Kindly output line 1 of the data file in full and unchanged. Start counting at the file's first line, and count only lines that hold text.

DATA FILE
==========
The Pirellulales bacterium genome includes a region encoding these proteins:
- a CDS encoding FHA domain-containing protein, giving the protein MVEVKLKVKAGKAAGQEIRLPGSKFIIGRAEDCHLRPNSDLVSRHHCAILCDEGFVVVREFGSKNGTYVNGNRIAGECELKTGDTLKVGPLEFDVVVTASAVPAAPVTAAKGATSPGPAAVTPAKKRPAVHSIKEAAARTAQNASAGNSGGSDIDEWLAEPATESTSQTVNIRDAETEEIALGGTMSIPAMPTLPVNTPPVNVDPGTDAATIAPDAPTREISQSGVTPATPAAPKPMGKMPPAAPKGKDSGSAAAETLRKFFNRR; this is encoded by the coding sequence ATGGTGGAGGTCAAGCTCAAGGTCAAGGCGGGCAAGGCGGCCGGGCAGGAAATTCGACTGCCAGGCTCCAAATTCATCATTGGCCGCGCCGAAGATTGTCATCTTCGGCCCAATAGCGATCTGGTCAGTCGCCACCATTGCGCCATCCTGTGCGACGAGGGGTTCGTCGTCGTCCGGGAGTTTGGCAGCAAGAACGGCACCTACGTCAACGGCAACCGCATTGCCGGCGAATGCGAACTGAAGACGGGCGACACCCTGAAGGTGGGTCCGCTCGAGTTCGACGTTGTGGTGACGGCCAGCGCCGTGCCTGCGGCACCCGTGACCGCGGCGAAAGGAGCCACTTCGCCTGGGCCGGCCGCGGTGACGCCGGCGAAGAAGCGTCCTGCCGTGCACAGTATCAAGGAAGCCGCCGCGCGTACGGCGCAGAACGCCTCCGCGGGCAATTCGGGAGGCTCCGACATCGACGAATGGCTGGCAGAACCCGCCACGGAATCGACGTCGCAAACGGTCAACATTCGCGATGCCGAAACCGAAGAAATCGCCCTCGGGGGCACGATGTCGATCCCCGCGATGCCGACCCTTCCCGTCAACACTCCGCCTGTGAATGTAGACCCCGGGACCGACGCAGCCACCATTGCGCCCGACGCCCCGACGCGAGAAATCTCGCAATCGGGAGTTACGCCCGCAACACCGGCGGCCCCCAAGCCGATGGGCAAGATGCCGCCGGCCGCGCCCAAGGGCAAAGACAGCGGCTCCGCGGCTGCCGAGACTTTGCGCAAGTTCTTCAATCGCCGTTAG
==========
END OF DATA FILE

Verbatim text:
The Pirellulales bacterium genome includes a region encoding these proteins: